The key vote, in the U.S. Senate, to transfer to international corporate panels America’s democratic national sovereignty over the laws and regulations on the environment, workers’ rights, consumers’ rights, and finance, was officially titled with the misleadingly unrelated phrase “Ensuring Tax Exempt Organizations the Right to Appeal Act,” and it passed the U.S. Senate as “H.R. 1314,” by 65 to 33 votes, at 1:55 in the afternoon of Thursday 14 May 2015.
That’s five votes more than the 60 votes that the measure needed in order to pass. This is the key congressional action among the many that are required in order for U.S. President Barack Obama’s international-‘trade’ treaties — TPP, TTIP, and TISA — to become law in the United States. It’s the ultimate decision-moment, concerning America’s future.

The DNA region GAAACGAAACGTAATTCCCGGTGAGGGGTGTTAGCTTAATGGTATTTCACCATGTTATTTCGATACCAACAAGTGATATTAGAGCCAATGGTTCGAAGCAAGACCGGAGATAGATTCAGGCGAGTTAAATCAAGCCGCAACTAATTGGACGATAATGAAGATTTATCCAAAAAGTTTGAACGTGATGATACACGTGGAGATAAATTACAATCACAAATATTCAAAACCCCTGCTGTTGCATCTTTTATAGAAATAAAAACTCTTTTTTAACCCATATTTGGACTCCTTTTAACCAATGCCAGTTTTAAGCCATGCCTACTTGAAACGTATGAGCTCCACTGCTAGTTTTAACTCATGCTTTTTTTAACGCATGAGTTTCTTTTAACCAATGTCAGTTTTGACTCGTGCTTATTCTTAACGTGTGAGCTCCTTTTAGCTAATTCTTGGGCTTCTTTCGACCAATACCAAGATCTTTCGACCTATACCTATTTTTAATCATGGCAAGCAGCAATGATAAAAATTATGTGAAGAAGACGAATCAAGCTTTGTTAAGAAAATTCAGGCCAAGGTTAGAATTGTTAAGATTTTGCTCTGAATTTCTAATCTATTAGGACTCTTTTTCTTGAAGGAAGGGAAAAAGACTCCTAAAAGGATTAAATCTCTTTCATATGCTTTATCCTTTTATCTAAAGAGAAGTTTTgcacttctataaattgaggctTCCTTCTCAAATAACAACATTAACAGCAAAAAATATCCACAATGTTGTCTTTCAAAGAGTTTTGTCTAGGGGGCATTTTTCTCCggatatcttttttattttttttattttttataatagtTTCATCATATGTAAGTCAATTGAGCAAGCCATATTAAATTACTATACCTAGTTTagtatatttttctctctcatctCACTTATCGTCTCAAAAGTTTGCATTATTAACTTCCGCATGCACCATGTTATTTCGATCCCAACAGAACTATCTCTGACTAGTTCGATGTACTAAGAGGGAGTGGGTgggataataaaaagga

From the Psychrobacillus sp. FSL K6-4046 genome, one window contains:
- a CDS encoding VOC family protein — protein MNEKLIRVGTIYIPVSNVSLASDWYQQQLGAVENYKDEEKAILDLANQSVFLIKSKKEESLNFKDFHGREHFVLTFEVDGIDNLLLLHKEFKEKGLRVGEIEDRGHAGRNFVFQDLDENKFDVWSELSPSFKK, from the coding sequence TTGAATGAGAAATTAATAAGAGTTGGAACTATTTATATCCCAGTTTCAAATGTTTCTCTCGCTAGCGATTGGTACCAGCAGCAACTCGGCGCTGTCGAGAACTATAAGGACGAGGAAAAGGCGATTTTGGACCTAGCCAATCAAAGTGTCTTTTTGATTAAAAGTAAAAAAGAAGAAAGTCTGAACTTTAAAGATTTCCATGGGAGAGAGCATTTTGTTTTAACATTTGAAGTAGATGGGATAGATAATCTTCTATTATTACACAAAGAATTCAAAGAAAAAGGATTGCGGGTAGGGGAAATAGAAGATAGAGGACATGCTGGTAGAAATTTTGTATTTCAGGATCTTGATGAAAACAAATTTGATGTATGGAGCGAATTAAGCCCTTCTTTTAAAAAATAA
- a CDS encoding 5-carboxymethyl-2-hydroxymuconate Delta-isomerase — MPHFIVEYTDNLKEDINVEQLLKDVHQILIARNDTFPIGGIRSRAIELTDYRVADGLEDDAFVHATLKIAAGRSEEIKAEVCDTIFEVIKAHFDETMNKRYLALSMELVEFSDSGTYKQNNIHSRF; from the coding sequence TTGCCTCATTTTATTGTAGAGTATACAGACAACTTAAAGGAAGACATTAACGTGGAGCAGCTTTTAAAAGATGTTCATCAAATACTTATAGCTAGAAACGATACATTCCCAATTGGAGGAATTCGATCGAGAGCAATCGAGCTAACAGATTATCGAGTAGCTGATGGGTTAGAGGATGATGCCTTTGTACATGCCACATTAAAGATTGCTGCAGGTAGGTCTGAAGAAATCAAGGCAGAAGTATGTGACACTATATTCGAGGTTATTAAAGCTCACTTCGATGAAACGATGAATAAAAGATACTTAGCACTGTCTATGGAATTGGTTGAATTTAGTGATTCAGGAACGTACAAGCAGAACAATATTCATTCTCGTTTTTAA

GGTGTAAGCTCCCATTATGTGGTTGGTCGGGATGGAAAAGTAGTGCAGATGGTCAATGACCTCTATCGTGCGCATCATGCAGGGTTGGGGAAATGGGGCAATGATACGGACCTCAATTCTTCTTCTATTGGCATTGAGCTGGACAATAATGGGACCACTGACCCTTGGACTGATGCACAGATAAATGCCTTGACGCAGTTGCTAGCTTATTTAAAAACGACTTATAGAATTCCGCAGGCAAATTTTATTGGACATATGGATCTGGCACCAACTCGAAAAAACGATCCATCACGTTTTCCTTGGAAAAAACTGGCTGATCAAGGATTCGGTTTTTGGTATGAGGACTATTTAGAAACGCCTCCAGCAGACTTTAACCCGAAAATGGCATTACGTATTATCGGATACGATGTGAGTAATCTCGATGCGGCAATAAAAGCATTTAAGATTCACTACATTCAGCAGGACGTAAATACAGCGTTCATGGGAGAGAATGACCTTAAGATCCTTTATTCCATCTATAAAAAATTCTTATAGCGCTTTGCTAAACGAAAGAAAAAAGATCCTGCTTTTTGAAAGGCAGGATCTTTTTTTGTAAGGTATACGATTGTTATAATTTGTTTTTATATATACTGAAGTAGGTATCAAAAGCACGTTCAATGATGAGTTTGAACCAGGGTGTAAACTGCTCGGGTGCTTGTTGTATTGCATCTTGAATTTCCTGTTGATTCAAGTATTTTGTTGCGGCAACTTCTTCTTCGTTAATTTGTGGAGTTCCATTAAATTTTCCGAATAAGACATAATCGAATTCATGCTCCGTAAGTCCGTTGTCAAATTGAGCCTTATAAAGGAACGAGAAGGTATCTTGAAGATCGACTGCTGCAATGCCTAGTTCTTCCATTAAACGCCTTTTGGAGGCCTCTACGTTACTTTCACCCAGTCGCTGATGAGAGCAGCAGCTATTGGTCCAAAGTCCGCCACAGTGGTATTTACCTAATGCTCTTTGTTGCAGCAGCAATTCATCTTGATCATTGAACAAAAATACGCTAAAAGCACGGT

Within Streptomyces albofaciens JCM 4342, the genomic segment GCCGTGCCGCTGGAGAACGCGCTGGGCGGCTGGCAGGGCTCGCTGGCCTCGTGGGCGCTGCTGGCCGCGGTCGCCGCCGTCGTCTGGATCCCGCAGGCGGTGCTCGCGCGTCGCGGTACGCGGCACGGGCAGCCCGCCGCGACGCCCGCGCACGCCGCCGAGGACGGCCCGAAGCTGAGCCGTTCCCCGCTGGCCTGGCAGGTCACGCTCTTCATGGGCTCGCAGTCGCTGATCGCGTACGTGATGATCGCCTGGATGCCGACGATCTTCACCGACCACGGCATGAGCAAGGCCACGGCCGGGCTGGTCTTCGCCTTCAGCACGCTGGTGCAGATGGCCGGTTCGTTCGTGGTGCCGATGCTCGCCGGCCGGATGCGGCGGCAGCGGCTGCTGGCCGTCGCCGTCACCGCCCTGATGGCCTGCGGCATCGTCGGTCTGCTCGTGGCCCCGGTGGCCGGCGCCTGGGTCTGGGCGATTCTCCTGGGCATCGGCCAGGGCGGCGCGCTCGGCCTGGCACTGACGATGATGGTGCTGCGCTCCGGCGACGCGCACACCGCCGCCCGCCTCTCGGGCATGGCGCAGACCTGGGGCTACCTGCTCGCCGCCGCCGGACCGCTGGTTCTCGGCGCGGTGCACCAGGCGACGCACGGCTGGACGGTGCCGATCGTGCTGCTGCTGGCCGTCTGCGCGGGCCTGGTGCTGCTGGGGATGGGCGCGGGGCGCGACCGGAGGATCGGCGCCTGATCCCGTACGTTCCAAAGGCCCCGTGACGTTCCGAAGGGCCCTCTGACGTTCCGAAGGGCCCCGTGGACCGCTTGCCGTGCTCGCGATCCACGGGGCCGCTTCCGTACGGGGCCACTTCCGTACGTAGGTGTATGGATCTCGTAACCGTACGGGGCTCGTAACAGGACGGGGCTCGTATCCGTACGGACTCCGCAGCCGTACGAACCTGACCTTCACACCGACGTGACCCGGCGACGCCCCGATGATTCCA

A “Nay” vote meant that the Senator opposed this transfer of democratic national sovereignty, away from elected representatives of the public, to international corporate panels, whose members will be appointed solely by executives chosen by the controlling stockholders in large international corporations. A “Yea” vote meant that the Senator favored this transfer of democratic national sovereignty over to international corporate panels.
Investigative historian Eric Zuesse is the author, most recently, of They’re Not Even Close: The Democratic vs. Republican Economic Records, 1910-2010, and of CHRIST’S VENTRILOQUISTS: The Event that Created Christianity, and of Feudalism, Fascism, Libertarianism and Economics.